So finally, what happens if say the total movement is less than the sum of the ramp up and ramp down interval? Simple really. If say the total steps to move required was 1000, we would never get to operating speed. We'd ramp up to 500 steps, never reach operating speed then ramp down 500 steps.

    The other thing that is happening in the ISR is that the number of steps from the home position is maintained at all times. Remember that you have no control over the ISR, it is just triggered by the CPU 16,000,000 per second... (16 Mhz). We must be short and sweet in an ISR as we don't have much time to do stuff!
     
    Last edited: Nov 23, 2015
  14. Nov 23, 2015 #214

    rodw

    rodw

    rodw

    Well-Known Member

    Joined:
    Dec 3, 2012
    Messages:
    1,138
    Likes Received:
    335

    I just re-read your comment above As I said, it is not intuitive. The starting delay is bigger than the target delay because at this level we are counting the number of timer pulses between steps. Slow speed (start) = long delay. Target (fast) speed = short delay. Does that make sense?
     
  15. Nov 23, 2015 #215

    Torfilli

    Torfilli

    Torfilli

    Member

    Joined:
    Nov 21, 2015
    Messages:
    9
    Likes Received:
    4
    It is slowly creeping in. Thank you for your patience and the time to reply with all these explanaitions!
     
    rodw likes this.
  16. Nov 23, 2015 #216

    Torfilli

    Torfilli

    Torfilli

    Member

    Joined:
    Nov 21, 2015
    Messages:
    9
    Likes Received:
    4
    In that case you could do : "%s/Operating_Hz/MAX_STEPPER_HZ/g" and fix the two syntax errors you will get at compile time. Saves a byte or two ;)
     
  17. Nov 29, 2015 #217

    Torfilli

    Torfilli

    Torfilli

    Member

    Joined:
    Nov 21, 2015
    Messages:
    9
    Likes Received:
    4
    Ron, another (probably stupid) question:

    I see you are using Timer1.initialize() in setSpeed() and in timerIsr() instead of Timer1.setPeriod(). Any special reasons for that? Surprisingly, the Timer1 inline-code says initialize() stops the timer.

    I have added the speed change into continuous turning. I particularly like that I now can actually see and hear the speed, instead of trial-and-erroring it in percent-steps.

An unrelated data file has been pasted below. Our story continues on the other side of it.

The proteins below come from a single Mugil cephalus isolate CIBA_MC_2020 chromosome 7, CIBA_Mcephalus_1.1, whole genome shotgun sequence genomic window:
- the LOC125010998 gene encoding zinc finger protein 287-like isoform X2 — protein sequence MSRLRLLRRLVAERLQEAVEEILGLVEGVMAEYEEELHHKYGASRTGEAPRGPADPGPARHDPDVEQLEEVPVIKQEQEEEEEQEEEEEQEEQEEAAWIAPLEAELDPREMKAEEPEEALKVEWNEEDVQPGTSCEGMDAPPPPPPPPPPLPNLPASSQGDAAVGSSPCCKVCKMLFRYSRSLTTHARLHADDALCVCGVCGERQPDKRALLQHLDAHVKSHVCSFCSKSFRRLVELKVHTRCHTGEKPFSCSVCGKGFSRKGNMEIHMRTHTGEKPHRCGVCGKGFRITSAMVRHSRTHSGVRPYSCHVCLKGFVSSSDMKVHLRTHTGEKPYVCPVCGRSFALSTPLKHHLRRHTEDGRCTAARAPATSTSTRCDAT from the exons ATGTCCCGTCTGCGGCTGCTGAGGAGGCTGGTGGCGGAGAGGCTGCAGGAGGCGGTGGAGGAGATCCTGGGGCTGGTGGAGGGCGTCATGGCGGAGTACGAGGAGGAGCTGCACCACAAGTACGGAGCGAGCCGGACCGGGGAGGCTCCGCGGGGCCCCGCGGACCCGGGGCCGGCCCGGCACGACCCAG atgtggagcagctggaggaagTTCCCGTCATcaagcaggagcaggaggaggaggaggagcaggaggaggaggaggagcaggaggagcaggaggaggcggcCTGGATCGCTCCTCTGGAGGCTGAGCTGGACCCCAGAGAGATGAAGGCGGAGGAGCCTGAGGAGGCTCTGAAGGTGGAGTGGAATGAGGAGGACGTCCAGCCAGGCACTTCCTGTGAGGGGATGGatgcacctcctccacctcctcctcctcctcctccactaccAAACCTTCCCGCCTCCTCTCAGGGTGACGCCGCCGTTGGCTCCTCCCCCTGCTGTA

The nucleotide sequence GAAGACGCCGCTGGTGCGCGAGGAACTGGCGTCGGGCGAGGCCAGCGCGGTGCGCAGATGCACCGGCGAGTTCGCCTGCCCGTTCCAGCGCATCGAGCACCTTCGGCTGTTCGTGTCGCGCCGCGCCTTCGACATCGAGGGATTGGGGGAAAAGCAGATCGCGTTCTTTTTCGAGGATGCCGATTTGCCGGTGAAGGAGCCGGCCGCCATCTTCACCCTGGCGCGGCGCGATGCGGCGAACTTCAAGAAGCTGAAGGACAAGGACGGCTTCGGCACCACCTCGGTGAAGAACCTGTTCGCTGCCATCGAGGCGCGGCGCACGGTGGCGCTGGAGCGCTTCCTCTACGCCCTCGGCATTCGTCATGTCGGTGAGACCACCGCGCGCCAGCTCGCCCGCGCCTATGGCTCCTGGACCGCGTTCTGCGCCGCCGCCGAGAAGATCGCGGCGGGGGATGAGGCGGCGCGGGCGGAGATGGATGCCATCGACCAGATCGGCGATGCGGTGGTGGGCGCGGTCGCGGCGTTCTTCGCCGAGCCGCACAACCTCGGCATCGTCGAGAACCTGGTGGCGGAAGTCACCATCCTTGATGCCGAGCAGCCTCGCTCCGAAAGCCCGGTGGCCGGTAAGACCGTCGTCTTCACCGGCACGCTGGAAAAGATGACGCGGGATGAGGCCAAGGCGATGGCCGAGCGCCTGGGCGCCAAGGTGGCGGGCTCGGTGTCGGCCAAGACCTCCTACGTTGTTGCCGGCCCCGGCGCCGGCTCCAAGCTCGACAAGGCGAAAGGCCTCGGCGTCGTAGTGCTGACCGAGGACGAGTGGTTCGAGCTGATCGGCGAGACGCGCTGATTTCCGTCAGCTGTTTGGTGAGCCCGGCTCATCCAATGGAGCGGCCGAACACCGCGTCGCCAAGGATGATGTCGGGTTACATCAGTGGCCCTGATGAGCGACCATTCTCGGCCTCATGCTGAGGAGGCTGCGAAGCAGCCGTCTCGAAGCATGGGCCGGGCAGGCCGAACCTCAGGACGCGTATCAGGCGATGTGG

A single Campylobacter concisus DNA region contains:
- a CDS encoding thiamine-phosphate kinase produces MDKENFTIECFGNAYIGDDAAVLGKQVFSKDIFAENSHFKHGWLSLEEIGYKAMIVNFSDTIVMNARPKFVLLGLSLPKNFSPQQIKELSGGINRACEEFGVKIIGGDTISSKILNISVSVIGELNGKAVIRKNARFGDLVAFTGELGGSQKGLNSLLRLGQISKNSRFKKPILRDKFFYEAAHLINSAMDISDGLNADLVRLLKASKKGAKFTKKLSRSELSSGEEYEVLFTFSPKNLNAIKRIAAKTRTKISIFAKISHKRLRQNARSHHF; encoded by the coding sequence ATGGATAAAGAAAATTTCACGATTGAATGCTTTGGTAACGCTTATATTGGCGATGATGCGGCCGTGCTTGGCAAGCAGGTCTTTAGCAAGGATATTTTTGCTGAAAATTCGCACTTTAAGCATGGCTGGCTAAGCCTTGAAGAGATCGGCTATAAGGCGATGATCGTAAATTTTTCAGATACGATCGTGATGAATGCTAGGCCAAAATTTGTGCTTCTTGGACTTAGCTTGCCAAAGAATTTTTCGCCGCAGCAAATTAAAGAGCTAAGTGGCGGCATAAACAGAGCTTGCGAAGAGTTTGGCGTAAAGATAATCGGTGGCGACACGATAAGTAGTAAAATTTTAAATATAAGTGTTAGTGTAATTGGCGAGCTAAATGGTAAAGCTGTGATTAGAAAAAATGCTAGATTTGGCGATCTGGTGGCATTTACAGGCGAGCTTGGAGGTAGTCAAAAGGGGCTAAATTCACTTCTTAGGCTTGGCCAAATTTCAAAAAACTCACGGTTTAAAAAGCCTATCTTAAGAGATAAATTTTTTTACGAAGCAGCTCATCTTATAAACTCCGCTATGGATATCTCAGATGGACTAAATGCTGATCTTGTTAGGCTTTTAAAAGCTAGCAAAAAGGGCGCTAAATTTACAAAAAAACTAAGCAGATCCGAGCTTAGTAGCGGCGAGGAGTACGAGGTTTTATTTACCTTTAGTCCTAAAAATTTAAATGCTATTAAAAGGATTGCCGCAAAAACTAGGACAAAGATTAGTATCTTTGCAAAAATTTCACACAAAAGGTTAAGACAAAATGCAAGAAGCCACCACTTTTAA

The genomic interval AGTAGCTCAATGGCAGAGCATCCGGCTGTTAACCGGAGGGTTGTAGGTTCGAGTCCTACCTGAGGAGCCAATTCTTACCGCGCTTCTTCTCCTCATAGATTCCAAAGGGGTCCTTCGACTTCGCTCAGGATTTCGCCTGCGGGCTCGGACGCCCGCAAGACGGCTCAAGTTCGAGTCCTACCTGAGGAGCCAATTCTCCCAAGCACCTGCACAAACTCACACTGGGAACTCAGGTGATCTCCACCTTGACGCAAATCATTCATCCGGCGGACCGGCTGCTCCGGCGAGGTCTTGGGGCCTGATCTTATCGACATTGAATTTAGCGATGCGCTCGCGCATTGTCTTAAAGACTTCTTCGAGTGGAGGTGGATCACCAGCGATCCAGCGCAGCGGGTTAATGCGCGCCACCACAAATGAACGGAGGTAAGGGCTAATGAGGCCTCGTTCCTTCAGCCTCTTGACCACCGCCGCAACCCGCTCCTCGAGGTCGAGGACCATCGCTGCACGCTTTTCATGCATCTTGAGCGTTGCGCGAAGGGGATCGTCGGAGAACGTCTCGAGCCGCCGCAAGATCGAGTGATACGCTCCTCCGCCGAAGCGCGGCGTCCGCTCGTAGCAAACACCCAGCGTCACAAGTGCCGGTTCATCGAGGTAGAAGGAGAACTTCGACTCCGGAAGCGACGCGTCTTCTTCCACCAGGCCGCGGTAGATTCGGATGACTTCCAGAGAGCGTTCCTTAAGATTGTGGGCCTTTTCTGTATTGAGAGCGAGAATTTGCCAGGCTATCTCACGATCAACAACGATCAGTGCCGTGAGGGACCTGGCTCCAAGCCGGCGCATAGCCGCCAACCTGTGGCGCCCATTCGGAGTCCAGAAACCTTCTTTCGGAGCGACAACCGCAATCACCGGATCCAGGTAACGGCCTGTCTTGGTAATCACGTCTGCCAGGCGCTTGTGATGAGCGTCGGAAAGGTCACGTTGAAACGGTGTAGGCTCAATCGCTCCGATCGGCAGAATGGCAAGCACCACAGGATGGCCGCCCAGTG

The solution has three parts. It also needs two new variables.

    Code:
    volatile long smoothRamp = 0L; // Steps to move to next speed (in continous mode)
    volatile long smoothDir = 0L;  // speeding up or down in smoothRamp
    
    First: Add buttons to goConTurn() as you have suggested:

    Code:
          case LCD_BUTTON_UP:
            rampTo(globals.maxStepperHz + 100);
            break;
            
          case LCD_BUTTON_DOWN:
            rampTo(globals.maxStepperHz - 100);
            break;
    
    Second: Add a function to ramp to new speed.

    Code:
    void rampTo(long nextHz)
    {
      /* should have some precautions against going too slow or fast */
    
      if(nextHz > globals.maxStepperHz) {
        // get faster
        startDelay =   HzToTimeDelay(globals.maxStepperHz);
        targetDelay =  HzToTimeDelay(nextHz);
        smoothDir = -1;
      } else {
        // get slower (or stay the same)
        startDelay =  HzToTimeDelay(nextHz);  
        targetDelay =   HzToTimeDelay(globals.maxStepperHz);
        smoothDir = +1;
      }
    
      globals.maxStepperHz = nextHz;
      smoothRamp = (startDelay - targetDelay) ;
    }
    
    Third: Add some code to timerISR(), right before your ramping if()'s

    Code:
          if(smoothRamp > 0) {
            stepcount++; stepcount++;
            stepmod = ((long)stepcount % (long)MICRO_STEPS);
            if (stepmod == 0) {
              smoothRamp--;
              sDelay += smoothDir;
              Timer1.initialize(sDelay); // adjust timer 1
            }
          }
    

    Cheers !
     
    rodw likes this.
  18. Nov 29, 2015 #218

    rodw

    rodw

    rodw

    Well-Known Member

    Joined:
    Dec 3, 2012
    Messages:
    1,138
    Likes Received:
    335
    Torfilli,

    It is a great enhancement that you have coded. I did not think of it.

    I had no idea I was doing something with the timer that was no quite right. But it worked :)

    Glad you have worked out the ramping up and down. I would have to revisit the code but there may be a more efficient way to code the feature but after a couple of glasses of red wine with dinner , it presently eludes me. But if it works :)
     
  19. Nov 30, 2015 #219

    Donrecardo

    Donrecardo

    Donrecardo

    Active Member

    Joined:
    Apr 14, 2008
    Messages:
    39
    Likes Received:
    5
    Hi Torfilli

    I too use a copy of a sainsmart LCD and my left button doesnt operate as it should

    I had the same problem with Chuck Fellows code but easily found the line where
    I could change the ADC value that equated to "left"
    You post explains how to change LCD.cpp to do the same thing but I dont really
    understand how to do it ( its an age thing ). Is it possible you could upload a copy of your LCD.cpp so I can see exactly what and where you have changed it
    Apart from the left button Rods code is working fine for me

    Regards
    Don
     
    rodw likes this.
  20. Nov 30, 2015 #220

    Torfilli

    Torfilli

    Torfilli

    Member

    Joined:
    Nov 21, 2015
    Messages:
    9
    Likes Received:
    4
    Hi Don,

    No problem at all; here it is.

    I have commented the lines 323-327 in the original code (from the package that Rod has uploaded elsewhere here in the thread) and have added immediately afterwards my replacement-function to return a keycode from the ADC value. No magic involved.

    The values in the if() statements vary from version to version, from resistors to resistors, of the shield so my version may not be cut-n-paste compatible. Just plug in the values you already have, and you should be good to go! If not, yell! and we'll find a way.

    Enjoy life!

    Torfilli

    View attachment LCD.zip
     
    rodw likes this.

Draft saved Draft deleted

Share This Page